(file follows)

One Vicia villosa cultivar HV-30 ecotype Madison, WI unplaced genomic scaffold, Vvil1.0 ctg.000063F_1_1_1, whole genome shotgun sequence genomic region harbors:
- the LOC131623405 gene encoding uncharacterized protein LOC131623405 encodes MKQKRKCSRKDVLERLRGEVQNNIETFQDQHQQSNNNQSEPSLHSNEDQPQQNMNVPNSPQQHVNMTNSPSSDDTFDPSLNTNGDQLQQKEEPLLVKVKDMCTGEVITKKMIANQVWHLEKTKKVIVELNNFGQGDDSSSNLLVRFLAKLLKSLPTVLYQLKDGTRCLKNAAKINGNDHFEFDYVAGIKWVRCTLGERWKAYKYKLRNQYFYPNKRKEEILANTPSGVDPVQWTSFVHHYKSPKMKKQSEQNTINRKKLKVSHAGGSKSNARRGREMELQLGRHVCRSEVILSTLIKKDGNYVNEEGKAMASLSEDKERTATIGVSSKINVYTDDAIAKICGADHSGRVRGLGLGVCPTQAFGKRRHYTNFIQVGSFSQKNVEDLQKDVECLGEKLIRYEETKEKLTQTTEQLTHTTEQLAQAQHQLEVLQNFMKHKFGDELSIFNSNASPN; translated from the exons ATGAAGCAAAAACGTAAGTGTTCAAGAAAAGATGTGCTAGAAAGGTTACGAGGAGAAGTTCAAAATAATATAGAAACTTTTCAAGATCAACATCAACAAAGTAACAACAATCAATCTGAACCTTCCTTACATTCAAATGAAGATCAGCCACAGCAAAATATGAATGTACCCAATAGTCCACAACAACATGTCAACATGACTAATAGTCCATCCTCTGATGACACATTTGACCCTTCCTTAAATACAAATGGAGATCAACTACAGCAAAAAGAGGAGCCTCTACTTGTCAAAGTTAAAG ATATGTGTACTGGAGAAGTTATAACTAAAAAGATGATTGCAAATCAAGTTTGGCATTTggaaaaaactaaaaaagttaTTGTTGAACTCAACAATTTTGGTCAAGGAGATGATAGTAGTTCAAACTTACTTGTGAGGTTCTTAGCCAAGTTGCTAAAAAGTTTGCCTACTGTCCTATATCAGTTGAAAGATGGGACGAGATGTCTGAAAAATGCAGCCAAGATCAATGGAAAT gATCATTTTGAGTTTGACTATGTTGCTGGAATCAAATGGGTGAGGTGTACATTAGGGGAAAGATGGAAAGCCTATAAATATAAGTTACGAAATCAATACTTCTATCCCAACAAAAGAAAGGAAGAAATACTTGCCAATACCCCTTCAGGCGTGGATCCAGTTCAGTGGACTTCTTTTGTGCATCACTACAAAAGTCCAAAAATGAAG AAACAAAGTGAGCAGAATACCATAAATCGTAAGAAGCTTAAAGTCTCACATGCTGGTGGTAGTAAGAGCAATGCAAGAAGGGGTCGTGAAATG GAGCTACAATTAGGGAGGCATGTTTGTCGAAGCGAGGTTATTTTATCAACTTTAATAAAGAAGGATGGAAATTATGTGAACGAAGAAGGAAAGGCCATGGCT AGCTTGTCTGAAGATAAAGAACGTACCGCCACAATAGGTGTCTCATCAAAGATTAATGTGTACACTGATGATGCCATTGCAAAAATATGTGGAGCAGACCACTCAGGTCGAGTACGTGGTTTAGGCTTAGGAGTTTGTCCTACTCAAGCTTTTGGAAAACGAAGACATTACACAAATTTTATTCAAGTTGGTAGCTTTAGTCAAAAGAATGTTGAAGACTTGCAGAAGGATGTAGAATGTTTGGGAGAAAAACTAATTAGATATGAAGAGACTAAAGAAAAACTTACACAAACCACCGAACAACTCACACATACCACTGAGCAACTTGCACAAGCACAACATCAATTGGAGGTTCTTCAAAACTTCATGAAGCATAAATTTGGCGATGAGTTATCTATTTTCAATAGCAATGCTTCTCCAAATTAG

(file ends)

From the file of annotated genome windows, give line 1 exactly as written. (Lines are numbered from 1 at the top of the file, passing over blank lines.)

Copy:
One Vicia villosa cultivar HV-30 ecotype Madison, WI unplaced genomic scaffold, Vvil1.0 ctg.000063F_1_1_1, whole genome shotgun sequence genomic region harbors: